Like a child on Christmas Eve…

The Prague Cemetery arrives tomorrow, and I can barely contain my excitement.  In all this time, despite my attempts to read it in Italian and later Spanish, I have avoided any all contact with book reviews, blogs that mention the book, and even its wiki page.  I feel like that guy that records the Superbowl to watch later, but then has to avoid all contact with anybody who might somehow give the final score away.  So I’ve avoided and resisted temptation successfully… until today.  Since Amazon sent me the confirmation text that the book was, in fact, on its way, I haven’t been able to stop sorting through page after page of Prague Cemetery information.  I have read from those that have loved it to those that have not, and from the insightful to the superficial, and all that I’ve read has only made me more excited to crack open the book and dive in.

Here is the description from the publisher’s website:

Nineteenth-century Europe – from Turin to Prague to Paris – abounds with the ghastly and the mysterious.  Conspiracies rule history.  Jesuits plot against Freemasons. Italian republicans strangle priests with their own intestines. French criminals plan bombings by day and celebrate Black Masses at night.  Every nation has its own secret service, perpetrating forgeries, plots, and massacres.  From the unification of Italy to the Paris Commune to the Dreyfus Affair to The Protocols of the Elders of Zion, Europe is in tumult and everyone needs a scapegoat.  But what if, behind all of these conspiracies, both real and imagined, lay one lone man? What if that evil genius created its most infamous document?

Plotting Jesuits, forgeries, Italian unification, Dreyfus affair, Paris Commune?  They had me at plotting Jesuits…. And if I know Eco, this book will be written with a care for the beauty of language and with an emphasis on power of words to create and destroy realities. Like all his books, it will be a wonderful story hiding incredibly powerful ideas.

I cannot wait.

8 thoughts on “Like a child on Christmas Eve…

  1. I actually visited and walked through the Prague Cemetery some years ago. It was an eerie experience, with the tilted headstones all cramped together in that small parcel of land in the old town.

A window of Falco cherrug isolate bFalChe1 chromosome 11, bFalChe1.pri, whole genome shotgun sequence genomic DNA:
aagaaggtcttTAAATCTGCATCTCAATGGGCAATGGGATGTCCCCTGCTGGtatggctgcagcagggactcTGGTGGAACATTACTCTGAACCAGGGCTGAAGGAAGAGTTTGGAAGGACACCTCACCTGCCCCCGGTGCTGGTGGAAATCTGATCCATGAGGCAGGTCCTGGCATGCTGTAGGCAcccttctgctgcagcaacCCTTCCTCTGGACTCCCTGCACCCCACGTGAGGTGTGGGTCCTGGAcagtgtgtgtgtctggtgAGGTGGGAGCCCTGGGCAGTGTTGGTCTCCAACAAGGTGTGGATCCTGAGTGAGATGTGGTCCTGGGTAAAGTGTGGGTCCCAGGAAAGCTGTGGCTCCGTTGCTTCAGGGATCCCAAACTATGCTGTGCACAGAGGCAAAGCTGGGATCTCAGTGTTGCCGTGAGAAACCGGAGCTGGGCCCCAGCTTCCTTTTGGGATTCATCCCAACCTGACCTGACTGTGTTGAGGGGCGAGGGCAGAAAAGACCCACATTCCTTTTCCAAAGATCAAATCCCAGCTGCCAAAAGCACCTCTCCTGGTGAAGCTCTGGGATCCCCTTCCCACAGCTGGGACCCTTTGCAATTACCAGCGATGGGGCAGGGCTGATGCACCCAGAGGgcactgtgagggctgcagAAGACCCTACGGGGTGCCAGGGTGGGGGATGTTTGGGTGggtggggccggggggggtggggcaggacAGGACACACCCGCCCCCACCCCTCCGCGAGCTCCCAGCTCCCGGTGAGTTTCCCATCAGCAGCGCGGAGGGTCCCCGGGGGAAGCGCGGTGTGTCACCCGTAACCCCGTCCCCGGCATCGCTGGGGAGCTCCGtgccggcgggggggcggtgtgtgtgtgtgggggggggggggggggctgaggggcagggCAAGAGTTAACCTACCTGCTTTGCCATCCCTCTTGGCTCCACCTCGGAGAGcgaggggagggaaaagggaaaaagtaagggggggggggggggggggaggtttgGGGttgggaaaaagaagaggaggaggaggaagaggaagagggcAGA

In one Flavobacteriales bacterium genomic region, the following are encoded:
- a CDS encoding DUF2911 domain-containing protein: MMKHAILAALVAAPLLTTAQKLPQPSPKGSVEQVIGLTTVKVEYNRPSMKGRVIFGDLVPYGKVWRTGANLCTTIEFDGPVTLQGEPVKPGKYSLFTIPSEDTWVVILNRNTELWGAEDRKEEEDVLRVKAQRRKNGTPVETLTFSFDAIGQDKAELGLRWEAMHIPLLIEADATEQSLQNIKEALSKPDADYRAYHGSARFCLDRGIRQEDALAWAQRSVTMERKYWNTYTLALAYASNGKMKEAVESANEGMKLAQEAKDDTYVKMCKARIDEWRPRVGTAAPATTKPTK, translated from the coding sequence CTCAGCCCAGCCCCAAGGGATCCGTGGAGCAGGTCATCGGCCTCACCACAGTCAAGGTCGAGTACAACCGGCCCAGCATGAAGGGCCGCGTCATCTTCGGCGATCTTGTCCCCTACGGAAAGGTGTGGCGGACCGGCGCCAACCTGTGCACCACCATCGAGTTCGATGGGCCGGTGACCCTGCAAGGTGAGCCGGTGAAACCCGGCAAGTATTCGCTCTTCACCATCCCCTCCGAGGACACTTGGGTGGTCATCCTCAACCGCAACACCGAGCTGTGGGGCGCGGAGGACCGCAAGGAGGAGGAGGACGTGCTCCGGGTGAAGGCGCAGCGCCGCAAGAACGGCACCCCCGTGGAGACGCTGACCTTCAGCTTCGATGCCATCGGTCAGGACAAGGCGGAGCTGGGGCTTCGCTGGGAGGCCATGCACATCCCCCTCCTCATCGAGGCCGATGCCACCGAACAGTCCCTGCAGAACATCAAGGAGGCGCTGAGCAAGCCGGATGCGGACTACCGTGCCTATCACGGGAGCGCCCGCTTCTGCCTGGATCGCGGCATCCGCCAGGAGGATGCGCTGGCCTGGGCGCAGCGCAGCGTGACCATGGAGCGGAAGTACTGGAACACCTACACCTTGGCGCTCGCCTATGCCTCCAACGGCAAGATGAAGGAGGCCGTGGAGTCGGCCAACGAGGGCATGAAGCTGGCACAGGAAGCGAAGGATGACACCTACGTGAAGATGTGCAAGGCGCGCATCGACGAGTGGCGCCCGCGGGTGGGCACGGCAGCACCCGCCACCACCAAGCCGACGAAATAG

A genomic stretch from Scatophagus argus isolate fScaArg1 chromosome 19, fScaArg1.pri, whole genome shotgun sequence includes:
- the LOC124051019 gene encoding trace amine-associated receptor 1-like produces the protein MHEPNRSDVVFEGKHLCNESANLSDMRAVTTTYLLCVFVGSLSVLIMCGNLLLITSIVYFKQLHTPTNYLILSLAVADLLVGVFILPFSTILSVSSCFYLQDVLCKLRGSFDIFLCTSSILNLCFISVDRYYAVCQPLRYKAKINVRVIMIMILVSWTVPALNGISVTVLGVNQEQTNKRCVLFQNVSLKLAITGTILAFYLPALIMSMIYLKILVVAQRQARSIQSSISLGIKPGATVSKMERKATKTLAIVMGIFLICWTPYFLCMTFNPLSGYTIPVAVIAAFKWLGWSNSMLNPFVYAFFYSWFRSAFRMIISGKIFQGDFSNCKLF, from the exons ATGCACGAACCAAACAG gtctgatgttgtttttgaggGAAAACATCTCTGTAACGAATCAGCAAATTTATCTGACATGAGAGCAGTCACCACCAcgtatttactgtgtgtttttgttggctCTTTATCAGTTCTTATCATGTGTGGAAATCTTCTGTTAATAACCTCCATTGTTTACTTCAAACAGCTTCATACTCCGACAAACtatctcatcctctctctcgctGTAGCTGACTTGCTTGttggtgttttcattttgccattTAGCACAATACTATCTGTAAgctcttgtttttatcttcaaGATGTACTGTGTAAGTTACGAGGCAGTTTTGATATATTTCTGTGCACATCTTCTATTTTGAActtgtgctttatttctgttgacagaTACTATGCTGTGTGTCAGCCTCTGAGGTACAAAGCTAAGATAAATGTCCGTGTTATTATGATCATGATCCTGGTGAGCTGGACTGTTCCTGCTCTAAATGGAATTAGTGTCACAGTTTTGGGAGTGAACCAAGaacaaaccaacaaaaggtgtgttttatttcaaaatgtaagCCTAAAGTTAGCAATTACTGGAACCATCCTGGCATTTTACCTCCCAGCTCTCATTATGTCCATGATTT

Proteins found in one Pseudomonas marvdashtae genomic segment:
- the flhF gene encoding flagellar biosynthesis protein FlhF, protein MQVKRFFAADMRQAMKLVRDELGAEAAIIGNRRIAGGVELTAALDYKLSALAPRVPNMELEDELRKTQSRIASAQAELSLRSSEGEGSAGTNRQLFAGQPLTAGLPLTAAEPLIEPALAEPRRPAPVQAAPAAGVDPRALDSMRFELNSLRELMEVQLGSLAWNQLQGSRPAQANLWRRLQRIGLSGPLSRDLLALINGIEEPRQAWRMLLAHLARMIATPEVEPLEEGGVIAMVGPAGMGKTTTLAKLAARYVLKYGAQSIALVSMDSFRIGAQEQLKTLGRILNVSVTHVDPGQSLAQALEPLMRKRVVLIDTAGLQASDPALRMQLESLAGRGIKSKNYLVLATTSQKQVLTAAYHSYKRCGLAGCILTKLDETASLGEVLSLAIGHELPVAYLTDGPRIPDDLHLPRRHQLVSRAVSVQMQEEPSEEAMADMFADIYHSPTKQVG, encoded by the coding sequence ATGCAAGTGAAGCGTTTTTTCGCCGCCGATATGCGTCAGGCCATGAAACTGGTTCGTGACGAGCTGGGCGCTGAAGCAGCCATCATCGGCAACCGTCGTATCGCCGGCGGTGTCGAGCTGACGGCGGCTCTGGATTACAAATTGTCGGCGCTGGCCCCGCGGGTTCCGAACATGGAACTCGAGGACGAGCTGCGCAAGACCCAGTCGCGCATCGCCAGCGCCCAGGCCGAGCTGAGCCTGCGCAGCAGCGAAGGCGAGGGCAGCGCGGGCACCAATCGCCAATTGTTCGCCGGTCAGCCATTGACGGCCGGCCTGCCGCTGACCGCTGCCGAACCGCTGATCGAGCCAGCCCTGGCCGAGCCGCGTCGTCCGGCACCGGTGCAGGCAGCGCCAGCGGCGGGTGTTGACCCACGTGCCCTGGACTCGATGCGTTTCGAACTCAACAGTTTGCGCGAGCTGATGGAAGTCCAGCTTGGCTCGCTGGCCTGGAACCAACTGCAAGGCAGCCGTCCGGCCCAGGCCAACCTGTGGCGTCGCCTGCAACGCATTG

Eco’s novel was offered a few weeks ago on NetGalley ( but I didn’t get it. Enjoy, Kris.

    • Thanks! I’ll let you know how it goes!

      Prague is one of my favorite cities, although I haven’t had the opportunity to visit the cemetery. I can image what an eerie experience it must have been. Even the photographs evoke that feeling.

      And you’re saying I could have been reading this book a few weeks ago!! Oh well, better late than never 🙂

    • It was written last year in Italian, but the English translation was just released. I’ve read nearly everything else he’s ever written and have yet to be disappointed. I’ll let you know how it goes!!

  2. I think Eco is a great author but either you love his style or you loathe it. I read the book in Spanish a year ago (lucky us!) and I remember I really liked it: it was deep, there was something more than the mere text. Also, I study literature and I kind of freaked out when I saw that Eco is playing with all I knew about literary theory: narrators, time, trust etc.

    Can’t wait to read your review, Kris. And I’m defenitely following your blog 🙂

    • I attempted to read it in Spanish but I am embarrassed to admit that my Spanish was just not good enough. If only I could be fully literate in as many languages as good literature is written in.

      That’s the thing with Eco, true of all of his other novels… he plays with the reader on multiple levels, and a good reading of his books always means going beyond the mere story. I study history, and his novels are so rich with historical detail that I often feel as if I can linger on any given page for hours, just swimming in the detail. And yes, he does play with literary theory. I suppose his novels are labs of a sort for his literary theory (Open Work, Role of the Reader, etc).

      Thanks for the insightful comment, and thanks for following, Elena!

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